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Am J Respir Crit Care Med. 2010 Mar 15;181(6):604-10. doi: 10.1164/rccm.200906-0964OC. Epub 2009 Dec 10.

Imatinib treatment for idiopathic pulmonary fibrosis: Randomized placebo-controlled trial results.

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Mayo Clinic, Rochester, Minnesota, USA.



Idiopathic pulmonary fibrosis (IPF) is a progressive lung disease with no known efficacious therapy. Imatinib is a tyrosine kinase inhibitor with potential efficacy to treat fibrotic lung disease.


To investigate the safety and clinical effects of imatinib in patients with IPF.


We studied 119 patients in an investigator-initiated, multicenter, multinational, double-blind clinical trial to receive imatinib or placebo for 96 weeks.


Over 96 weeks of follow-up, imatinib did not differ significantly from placebo (log rank P = 0.89) for the primary endpoint defined as time to disease progression (10% decline in percent predicted FVC from baseline) or time to death. There was no effect of imatinib therapy on change in FVC at 48, 72, or 96 weeks (P > or = 0.39 at all time points) or change in diffusing capacity of carbon monoxide at 48, 72, or 96 weeks (P > or = 0.26 at all time points). Change in resting Pa(O(2)) favored imatinib therapy at 48 weeks (P = 0.005) but not at 96 weeks (P = 0.074). During the 96-week trial there were 8 deaths in the imatinib group and 10 deaths in the placebo group (log rank test P = 0.64). Thirty-five (29%) patients discontinued the study without reaching the primary endpoint (imatinib, 32%; placebo, 27%; P = 0.51). Serious adverse events (SAEs) were not more common in the imatinib group (imatinib, 18 SAEs in 17 patients; placebo, 19 SAEs in 18 patients).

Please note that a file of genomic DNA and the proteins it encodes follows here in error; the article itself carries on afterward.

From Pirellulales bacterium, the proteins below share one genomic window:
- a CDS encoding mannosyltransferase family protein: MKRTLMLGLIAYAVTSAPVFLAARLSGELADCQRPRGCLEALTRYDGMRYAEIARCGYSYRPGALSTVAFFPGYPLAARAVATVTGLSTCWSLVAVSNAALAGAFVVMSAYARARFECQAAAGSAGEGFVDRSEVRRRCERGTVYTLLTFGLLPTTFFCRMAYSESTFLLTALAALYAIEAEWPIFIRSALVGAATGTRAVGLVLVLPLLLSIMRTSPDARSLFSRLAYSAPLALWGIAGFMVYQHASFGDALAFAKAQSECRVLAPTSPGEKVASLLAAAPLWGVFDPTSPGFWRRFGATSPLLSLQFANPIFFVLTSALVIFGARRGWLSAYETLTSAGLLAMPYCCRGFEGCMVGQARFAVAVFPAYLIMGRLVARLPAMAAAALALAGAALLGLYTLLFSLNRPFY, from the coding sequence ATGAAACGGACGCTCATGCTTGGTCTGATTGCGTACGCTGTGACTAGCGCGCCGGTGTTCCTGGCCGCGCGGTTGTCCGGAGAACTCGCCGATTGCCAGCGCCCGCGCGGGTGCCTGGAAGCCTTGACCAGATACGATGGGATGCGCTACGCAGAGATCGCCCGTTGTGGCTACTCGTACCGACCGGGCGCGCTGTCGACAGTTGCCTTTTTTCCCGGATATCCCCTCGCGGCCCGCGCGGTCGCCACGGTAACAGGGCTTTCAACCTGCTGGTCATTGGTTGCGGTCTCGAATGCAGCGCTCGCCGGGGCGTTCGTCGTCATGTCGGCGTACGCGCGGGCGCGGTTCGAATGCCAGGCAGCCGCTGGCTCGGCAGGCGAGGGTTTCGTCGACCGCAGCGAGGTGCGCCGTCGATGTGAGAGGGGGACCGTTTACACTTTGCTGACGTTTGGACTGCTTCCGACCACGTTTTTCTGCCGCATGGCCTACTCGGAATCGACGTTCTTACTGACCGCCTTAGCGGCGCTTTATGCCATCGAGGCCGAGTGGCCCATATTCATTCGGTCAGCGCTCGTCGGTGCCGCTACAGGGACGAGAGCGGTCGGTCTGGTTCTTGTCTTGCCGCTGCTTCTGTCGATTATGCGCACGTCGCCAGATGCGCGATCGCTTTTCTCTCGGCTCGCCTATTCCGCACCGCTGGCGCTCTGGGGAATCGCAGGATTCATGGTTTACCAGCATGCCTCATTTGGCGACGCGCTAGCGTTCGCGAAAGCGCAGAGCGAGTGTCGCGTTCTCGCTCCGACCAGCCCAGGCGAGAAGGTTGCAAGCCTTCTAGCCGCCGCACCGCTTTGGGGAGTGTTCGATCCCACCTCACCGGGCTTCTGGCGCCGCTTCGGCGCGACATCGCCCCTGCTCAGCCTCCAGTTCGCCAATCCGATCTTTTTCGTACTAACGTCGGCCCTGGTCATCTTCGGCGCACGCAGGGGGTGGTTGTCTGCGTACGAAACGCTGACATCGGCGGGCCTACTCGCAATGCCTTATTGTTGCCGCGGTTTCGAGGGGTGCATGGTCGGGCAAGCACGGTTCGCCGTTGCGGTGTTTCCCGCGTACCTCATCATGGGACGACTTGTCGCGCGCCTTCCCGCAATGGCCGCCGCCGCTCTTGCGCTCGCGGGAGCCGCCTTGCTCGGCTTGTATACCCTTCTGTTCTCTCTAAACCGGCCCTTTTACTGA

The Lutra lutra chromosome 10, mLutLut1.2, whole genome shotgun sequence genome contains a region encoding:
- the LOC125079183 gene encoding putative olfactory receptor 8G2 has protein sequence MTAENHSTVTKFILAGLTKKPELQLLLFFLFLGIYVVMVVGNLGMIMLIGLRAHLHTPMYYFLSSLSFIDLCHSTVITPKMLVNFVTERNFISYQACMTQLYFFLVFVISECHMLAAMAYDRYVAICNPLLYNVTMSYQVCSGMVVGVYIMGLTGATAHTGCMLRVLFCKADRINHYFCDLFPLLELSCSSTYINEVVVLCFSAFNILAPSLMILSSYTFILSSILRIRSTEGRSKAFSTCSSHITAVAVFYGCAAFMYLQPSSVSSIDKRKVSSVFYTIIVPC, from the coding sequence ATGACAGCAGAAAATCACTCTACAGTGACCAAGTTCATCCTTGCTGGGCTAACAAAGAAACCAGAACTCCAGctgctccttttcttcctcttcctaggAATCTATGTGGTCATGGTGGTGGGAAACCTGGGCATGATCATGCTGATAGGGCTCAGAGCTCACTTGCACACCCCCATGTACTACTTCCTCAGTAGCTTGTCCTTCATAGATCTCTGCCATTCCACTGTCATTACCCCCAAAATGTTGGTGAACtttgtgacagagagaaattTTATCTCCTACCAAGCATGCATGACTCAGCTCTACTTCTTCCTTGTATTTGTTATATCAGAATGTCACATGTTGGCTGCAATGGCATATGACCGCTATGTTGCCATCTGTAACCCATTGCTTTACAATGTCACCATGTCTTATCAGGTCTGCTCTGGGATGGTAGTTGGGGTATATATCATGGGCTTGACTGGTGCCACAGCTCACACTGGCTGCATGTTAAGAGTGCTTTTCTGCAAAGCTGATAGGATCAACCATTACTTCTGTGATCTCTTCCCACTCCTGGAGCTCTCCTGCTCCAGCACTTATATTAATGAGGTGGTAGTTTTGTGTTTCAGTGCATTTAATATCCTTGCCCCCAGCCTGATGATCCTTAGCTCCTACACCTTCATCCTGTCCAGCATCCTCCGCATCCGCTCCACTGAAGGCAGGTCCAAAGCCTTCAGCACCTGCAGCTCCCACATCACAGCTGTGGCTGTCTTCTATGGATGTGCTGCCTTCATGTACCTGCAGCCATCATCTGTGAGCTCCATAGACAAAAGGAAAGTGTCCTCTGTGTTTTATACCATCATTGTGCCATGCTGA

In a randomized, placebo-controlled trial of patients with mild to moderate IPF followed for 96 weeks, imatinib did not affect survival or lung function. Clinical trial registered with (NCT00131274).

[Indexed for MEDLINE]

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